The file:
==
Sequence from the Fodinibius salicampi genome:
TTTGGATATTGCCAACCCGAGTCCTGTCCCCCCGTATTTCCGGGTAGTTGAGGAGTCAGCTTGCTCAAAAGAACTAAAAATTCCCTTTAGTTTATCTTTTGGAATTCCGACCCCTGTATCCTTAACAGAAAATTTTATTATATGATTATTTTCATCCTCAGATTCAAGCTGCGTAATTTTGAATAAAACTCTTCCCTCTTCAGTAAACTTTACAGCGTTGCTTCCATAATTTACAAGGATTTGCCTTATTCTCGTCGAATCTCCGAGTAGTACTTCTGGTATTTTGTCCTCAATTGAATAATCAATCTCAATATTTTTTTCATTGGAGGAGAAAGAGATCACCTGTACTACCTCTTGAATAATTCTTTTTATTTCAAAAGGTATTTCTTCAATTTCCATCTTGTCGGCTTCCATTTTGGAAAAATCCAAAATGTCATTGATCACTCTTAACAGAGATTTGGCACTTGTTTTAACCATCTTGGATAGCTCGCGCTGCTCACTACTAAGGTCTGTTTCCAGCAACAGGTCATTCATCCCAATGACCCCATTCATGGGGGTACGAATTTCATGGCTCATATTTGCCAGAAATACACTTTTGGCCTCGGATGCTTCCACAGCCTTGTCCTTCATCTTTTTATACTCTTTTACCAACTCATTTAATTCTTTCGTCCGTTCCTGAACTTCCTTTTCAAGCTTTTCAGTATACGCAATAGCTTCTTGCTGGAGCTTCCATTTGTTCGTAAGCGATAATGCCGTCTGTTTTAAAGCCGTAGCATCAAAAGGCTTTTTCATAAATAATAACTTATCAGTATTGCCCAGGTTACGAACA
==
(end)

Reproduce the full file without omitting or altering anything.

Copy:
Sequence from the Fodinibius salicampi genome:
TTTGGATATTGCCAACCCGAGTCCTGTCCCCCCGTATTTCCGGGTAGTTGAGGAGTCAGCTTGCTCAAAAGAACTAAAAATTCCCTTTAGTTTATCTTTTGGAATTCCGACCCCTGTATCCTTAACAGAAAATTTTATTATATGATTATTTTCATCCTCAGATTCAAGCTGCGTAATTTTGAATAAAACTCTTCCCTCTTCAGTAAACTTTACAGCGTTGCTTCCATAATTTACAAGGATTTGCCTTATTCTCGTCGAATCTCCGAGTAGTACTTCTGGTATTTTGTCCTCAATTGAATAATCAATCTCAATATTTTTTTCATTGGAGGAGAAAGAGATCACCTGTACTACCTCTTGAATAATTCTTTTTATTTCAAAAGGTATTTCTTCAATTTCCATCTTGTCGGCTTCCATTTTGGAAAAATCCAAAATGTCATTGATCACTCTTAACAGAGATTTGGCACTTGTTTTAACCATCTTGGATAGCTCGCGCTGCTCACTACTAAGGTCTGTTTCCAGCAACAGGTCATTCATCCCAATGACCCCATTCATGGGGGTACGAATTTCATGGCTCATATTTGCCAGAAATACACTTTTGGCCTCGGATGCTTCCACAGCCTTGTCCTTCATCTTTTTATACTCTTTTACCAACTCATTTAATTCTTTCGTCCGTTCCTGAACTTCCTTTTCAAGCTTTTCAGTATACGCAATAGCTTCTTGCTGGAGCTTCCATTTGTTCGTAAGCGATAATGCCGTCTGTTTTAAAGCCGTAGCATCAAAAGGCTTTTTCATAAATAATAACTTATCAGTATTGCCCAGGTTACGAACA